In Re Simplicity, Linda Chan J held that, as far as arbitration clauses are concerned, the court’s approach is guided by two CA judgments in But Ka Chon[6] and Sit Kwong Lam[7], and in deciding whether to exercise its discretion to dismiss or stay a petition where the parties have agreed to an arbitration clause, the court will also consider whether the requirements in Lasmos are satisfied. Indeed, her Ladyship did not consider it right that, if there is an arbitration clause in the agreement which gave rise to the petitioning debt, the court should invariably refuse to consider the merit of the defence raised by the debtor and require the parties to litigate their dispute pursuant to their arbitration agreement. It was considered that where the debtor raises a substantive defence, the insolvency court should consider whether the defence is one which can readily be shown to be wholly without merit. If the court can come to that view without considering any detailed arguments or disputed evidence, it would have no difficulty in concluding that the “defence” is one which “borders on the frivolous or abuse of process” even if the approach in Re Guy Kwok-Hung Lam applies.

In this regard, we note, however, that the CFA (while not deciding on the issue) in Re Guy Kwok-Hung Lam commented that a dispute which is the subject of an arbitration provision may fall within the jurisdiction of the court but in such a case the court is required by section 20 of the Arbitration Ordinance (Cap. 609), to refer the parties to arbitration upon the request of a party unless the arbitration agreement is null and void, inoperative or incapable of being performed. In such case, the court has no choice but to stay the legal proceedings.


Considering the CFA decision in Re Guy Kwok Hung Lam, creditors would tread with caution when considering whether to present a winding up petition in Hong Kong where the contract which gives rise to the debt concerned has an EJC in favour of a foreign jurisdiction and if it seems that the debtor is likely to dispute the debt.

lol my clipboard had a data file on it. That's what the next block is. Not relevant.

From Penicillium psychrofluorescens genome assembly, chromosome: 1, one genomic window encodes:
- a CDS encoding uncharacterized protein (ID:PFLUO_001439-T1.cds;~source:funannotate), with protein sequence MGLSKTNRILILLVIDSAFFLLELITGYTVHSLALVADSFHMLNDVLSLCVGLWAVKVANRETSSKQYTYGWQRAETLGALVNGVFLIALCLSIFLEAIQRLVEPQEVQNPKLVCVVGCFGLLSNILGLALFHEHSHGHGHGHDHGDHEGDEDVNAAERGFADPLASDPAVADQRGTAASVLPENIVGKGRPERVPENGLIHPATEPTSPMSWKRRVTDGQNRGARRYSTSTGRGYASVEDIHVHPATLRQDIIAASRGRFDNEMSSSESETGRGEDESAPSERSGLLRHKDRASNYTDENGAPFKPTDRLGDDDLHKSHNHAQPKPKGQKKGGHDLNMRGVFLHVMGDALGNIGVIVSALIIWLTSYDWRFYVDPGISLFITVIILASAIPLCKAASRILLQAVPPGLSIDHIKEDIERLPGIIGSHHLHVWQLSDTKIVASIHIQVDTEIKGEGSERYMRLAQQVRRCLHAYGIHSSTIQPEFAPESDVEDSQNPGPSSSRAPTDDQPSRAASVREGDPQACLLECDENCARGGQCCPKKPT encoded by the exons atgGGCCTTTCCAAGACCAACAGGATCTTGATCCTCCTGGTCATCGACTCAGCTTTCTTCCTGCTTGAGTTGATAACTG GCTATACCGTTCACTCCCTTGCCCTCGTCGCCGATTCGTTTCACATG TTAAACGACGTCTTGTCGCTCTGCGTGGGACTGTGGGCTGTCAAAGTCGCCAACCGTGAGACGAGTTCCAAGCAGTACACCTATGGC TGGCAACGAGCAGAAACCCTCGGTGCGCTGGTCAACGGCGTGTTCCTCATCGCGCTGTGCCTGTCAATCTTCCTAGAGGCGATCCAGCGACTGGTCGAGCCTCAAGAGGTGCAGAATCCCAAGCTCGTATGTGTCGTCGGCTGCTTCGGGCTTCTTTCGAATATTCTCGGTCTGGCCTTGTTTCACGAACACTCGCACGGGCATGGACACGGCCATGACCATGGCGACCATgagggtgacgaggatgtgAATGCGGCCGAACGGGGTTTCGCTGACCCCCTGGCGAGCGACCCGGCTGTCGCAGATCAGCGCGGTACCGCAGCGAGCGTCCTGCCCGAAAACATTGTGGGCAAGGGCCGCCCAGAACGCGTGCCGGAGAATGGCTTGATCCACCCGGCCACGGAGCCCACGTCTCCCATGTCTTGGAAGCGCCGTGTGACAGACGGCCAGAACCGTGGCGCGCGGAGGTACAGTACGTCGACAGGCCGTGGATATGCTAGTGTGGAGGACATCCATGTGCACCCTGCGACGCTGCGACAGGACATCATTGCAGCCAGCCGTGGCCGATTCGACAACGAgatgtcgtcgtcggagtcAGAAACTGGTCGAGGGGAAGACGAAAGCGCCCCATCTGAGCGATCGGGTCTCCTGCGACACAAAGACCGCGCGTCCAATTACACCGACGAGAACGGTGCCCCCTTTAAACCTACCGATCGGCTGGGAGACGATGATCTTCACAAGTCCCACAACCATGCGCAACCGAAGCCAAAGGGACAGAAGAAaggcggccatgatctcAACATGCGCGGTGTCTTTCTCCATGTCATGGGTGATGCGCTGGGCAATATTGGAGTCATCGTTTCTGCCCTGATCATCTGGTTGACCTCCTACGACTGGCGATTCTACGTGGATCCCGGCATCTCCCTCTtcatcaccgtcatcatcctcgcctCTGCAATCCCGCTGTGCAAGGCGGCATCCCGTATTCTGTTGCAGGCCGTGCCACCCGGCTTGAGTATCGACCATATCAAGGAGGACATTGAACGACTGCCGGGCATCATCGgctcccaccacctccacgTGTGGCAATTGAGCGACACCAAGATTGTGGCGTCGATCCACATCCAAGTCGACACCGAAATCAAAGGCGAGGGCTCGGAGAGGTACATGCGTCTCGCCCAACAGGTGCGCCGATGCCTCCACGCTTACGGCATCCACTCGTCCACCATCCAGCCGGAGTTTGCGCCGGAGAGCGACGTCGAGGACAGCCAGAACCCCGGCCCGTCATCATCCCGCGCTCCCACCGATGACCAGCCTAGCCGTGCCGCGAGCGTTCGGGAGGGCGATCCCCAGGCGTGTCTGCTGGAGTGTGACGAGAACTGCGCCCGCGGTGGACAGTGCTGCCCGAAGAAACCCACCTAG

It is important to conduct a realistic assessment of the strength of the creditor’s claim against the debtor, including any reasonable defence that the debtor may have. It could be a waste of time and costs to issue a winding up petition if there is a genuine dispute over the debt which should be resolved via the agreed forum, unless there are countervailing reasons for the Hong Kong court to grant a winding up order pending determination of the dispute. Commencing insolvency proceedings just to assert pressure on the debtor could constitute an abuse of process. Legal advice is therefore warranted.

Cases involving arbitration clauses should also be considered with caution given that the insolvency court may take an approach different from that set out in Re Guy Kwok Hung Lam.


[1] [2023] HKCFA 9

[2] Under section 97 of the Bankruptcy Ordinance (Cap. 6), bankruptcy jurisdiction in Hong Kong is conferred on the Court of First Instance.

[3] [2018] HKCFI 426

[4] The principles in Re Guy Kwok-Hung Lam also apply to winding-up petitions in the case of corporate insolvency. References in this briefing to bankruptcy orders includes references to winding up orders and vice versa.

[5] [2023] HKCFI 1443

[6] [2019] HKCA 873

[7] [2019] HKCA 1220